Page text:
Where the Rubber Hits the Road – Future of African Cities Project

Building on its work with governments at the national, sub-national and local level, in 2015 The Brenthurst Foundation launched its Future of African Cities research and media project, which planned to identify how the African city can become a node of development rather than a site of despair. The aim of the project was to identify the policy options and path for a positive outcome of the demographic spike Africa will experience over the next generation, especially in its cities. It asked several key questions:
› What needs to be done to ensure Africa experiences a demographic dividend?
› What can be done to transform a city in terms of governance, infrastructure, and security?
› What is the role of technology, skills, leadership, values, media, youth, and policy?
› What is the balance between tools (the ‘what’), organisational theory (the ‘how’), and will (the ‘why’)?

The project aimed to outline where, why and how the city has been a central part of the development story in developing countries, and where it has been a brake on progress. Finally, the projected aimed to conclude with a series of policy recommendations for governments and citizens. The Future of African Cities project has both synced with and spawned a number of other long-term studies at the Foundation, including those which resulted in the book length publications of A Great Perhaps? (Hurst: 2016), Making Africa Work (Tafelberg: 2017), Democracy Works (Picador: 2019) and the forthcoming Asian Aspiration (2020).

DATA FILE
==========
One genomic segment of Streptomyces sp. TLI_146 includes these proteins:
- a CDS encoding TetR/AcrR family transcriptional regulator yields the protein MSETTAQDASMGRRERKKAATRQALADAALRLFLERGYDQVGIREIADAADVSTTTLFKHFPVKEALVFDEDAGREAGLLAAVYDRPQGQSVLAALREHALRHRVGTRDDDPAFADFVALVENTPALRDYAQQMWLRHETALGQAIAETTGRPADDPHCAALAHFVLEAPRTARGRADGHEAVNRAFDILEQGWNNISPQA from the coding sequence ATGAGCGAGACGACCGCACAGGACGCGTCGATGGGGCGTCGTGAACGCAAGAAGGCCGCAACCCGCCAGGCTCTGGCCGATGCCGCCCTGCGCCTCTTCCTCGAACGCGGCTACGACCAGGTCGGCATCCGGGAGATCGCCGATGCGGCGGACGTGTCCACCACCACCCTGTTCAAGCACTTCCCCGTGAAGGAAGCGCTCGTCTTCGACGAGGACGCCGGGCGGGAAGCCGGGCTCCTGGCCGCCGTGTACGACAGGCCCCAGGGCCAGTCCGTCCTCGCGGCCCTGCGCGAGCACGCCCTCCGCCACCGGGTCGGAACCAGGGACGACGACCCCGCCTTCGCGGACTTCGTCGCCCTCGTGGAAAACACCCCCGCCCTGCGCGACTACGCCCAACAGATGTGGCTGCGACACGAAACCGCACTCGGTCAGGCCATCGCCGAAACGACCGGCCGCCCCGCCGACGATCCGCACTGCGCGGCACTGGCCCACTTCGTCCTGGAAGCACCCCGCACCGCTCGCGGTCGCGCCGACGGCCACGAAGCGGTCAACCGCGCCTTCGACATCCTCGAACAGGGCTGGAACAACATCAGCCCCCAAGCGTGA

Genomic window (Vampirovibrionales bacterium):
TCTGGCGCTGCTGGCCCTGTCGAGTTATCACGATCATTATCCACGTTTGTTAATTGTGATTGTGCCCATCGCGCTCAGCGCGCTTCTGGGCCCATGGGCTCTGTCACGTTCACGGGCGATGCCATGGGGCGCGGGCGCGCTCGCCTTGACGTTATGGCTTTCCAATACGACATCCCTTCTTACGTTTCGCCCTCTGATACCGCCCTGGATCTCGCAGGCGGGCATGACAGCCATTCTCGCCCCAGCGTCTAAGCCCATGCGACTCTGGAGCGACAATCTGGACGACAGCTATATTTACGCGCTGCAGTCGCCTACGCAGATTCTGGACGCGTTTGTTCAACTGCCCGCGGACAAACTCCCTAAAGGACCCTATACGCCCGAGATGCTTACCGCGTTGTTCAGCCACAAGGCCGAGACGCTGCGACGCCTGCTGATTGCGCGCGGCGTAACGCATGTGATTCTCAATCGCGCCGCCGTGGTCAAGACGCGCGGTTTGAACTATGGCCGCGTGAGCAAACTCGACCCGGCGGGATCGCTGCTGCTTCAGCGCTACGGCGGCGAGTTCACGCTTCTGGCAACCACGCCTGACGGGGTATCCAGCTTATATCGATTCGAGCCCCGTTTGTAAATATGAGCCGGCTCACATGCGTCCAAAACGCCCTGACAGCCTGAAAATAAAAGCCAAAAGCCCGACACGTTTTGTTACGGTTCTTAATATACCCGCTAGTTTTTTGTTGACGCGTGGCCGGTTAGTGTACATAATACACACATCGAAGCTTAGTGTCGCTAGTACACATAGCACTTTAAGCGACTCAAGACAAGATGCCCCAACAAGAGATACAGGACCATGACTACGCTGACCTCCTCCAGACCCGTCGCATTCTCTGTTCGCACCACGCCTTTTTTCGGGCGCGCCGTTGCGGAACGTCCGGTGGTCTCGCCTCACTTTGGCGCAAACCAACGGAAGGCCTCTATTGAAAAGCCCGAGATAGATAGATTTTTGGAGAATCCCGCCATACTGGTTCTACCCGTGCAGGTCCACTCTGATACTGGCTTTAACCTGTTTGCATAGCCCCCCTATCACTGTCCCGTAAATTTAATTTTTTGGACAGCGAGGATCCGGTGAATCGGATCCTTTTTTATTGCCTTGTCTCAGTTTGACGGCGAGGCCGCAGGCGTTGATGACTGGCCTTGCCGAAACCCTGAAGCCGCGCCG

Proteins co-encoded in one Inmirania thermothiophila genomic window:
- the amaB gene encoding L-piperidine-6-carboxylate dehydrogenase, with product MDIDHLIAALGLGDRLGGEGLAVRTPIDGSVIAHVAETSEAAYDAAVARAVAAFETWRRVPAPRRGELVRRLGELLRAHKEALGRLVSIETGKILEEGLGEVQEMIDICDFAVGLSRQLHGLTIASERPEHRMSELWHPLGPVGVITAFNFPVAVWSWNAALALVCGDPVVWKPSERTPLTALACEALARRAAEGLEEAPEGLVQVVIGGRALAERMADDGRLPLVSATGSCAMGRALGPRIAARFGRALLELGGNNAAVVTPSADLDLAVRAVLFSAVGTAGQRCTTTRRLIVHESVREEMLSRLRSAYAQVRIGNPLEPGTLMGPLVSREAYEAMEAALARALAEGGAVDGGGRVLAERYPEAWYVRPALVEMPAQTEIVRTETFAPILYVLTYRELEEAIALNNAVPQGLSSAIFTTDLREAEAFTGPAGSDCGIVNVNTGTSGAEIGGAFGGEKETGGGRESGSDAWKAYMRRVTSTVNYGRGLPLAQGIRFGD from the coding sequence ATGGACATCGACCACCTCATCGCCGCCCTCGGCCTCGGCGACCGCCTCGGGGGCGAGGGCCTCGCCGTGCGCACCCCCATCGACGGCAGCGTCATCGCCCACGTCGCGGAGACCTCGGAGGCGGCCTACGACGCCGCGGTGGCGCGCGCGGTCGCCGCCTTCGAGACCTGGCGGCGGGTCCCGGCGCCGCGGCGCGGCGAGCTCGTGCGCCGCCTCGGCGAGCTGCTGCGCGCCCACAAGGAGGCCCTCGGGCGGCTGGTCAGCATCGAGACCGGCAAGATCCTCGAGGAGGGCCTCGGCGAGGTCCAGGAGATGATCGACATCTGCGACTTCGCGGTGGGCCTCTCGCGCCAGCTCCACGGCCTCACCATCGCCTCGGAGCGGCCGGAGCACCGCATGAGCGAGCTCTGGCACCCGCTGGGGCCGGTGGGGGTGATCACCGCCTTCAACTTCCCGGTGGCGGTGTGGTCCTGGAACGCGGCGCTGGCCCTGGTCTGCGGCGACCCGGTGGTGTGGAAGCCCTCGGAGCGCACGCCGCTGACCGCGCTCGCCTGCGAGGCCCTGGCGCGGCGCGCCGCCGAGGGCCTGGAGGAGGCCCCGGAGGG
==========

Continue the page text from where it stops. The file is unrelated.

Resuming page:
REPORT OUTLINE

Forewords
Preface and Acknowledgements
Introduction: The Rise and Rise of the African City
1. Section One: International Comparisons
1.1. The Singapore Story
1.2. Indonesia: Infrastructure and Iconography
1.3. Security in Recife – Pact for Life
1.4. The Security Challenges of Rio
1.5. Curitiba and the Bus Rapid Transport
1.6. The Transformation of Medellín
1.7. Honduras: Urban Overstretch in San Pedro Sula
1.8. Summary of Observations
2. Section Two: African City Case-Studies
2.1. Lagos: The Relentless City
2.2. Hargeisa: Invisible City
2.3. Buffalo City: From Lifeless Economy to Lifestyle Opportunity
2.4. Mombasa: Gateway City
2.5. Cape Town: A Tale of Two Transitions
2.6. Rabat and Salé: Bridging the Gap
2.7. Conclusion: Between Wakanda and Dystopia
Endnotes

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